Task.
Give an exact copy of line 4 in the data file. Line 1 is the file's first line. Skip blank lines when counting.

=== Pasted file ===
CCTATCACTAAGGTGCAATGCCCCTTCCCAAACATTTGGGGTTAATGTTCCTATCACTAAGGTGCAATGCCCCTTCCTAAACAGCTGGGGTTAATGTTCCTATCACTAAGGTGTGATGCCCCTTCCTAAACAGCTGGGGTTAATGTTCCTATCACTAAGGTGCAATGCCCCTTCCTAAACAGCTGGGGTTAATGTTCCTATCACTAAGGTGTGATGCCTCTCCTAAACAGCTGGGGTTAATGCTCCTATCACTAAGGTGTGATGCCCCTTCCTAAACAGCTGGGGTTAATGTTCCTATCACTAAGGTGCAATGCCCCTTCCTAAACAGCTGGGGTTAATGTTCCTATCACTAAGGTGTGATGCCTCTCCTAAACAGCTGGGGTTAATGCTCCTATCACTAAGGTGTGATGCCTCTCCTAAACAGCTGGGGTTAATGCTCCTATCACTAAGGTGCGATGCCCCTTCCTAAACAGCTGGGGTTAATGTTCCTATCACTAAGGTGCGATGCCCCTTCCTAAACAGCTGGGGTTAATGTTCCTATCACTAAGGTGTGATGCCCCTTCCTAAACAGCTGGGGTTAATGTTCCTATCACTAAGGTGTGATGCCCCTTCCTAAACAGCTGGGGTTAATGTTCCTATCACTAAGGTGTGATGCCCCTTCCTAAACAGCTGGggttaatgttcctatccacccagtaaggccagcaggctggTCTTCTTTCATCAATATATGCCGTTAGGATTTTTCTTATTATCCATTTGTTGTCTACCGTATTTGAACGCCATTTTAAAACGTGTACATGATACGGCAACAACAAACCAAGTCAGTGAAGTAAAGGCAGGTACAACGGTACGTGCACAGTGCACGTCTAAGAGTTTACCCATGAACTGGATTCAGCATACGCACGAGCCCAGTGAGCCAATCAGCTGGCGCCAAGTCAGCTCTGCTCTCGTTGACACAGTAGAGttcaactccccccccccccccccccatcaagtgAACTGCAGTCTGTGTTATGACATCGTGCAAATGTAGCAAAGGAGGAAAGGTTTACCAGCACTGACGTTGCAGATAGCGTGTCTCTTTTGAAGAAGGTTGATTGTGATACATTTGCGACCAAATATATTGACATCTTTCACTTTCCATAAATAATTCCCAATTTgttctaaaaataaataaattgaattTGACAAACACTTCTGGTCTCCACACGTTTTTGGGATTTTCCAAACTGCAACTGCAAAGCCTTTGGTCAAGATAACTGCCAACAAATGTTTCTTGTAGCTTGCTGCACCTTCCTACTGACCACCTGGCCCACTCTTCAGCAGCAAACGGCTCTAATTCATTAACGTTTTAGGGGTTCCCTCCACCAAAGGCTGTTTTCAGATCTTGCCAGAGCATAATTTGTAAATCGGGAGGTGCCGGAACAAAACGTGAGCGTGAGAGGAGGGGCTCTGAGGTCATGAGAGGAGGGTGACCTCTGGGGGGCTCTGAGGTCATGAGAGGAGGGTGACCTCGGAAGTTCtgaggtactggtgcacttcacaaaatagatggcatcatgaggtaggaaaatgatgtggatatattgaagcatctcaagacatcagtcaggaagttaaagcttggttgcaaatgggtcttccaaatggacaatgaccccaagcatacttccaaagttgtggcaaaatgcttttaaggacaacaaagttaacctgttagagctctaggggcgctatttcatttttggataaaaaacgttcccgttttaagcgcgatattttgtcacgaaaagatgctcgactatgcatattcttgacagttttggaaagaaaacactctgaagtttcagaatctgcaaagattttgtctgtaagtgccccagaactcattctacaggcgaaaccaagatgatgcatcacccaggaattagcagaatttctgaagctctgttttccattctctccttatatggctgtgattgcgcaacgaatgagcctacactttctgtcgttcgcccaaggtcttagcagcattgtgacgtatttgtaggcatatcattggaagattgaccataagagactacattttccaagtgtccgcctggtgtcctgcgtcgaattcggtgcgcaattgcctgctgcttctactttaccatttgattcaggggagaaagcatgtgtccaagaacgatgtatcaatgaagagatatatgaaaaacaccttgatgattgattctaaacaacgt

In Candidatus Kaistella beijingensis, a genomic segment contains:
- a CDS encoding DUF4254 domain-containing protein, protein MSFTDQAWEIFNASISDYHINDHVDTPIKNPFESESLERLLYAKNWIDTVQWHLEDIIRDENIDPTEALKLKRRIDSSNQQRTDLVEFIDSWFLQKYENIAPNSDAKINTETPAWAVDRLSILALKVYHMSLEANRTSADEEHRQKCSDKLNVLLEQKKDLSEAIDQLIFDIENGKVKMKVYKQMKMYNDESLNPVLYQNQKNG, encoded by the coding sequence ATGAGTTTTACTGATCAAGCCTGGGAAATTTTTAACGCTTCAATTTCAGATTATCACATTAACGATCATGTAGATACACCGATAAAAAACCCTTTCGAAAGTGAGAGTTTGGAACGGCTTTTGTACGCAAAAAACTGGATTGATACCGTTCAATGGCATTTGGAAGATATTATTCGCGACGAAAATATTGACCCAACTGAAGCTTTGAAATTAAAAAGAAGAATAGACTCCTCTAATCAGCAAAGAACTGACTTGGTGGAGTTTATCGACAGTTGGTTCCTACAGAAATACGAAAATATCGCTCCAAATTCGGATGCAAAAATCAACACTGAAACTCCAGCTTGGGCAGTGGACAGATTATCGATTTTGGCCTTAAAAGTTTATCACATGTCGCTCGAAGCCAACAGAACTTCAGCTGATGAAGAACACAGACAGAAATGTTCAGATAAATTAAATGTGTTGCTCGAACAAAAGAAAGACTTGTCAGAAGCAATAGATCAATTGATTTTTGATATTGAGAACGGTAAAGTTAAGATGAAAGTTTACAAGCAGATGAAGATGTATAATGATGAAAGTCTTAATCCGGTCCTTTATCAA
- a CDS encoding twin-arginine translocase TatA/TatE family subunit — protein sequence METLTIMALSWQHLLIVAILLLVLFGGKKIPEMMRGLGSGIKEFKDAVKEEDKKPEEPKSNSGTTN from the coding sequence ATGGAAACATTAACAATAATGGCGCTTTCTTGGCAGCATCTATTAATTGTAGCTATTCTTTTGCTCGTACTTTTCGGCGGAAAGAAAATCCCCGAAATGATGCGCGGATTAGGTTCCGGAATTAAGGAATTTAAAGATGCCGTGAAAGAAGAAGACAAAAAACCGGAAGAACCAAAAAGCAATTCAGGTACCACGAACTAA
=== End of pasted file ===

- a CDS encoding twin-arginine translocase TatA/TatE family subunit — protein sequence METLTIMALSWQHLLIVAILLLVLFGGKKIPEMMRGLGSGIKEFKDAVKEEDKKPEEPKSNSGTTN from the coding sequence ATGGAAACATTAACAATAATGGCGCTTTCTTGGCAGCATCTATTAATTGTAGCTATTCTTTTGCTCGTACTTTTCGGCGGAAAGAAAATCCCCGAAATGATGCGCGGATTAGGTTCCGGAATTAAGGAATTTAAAGATGCCGTGAAAGAAGAAGACAAAAAACCGGAAGAACCAAAAAGCAATTCAGGTACCACGAACTAA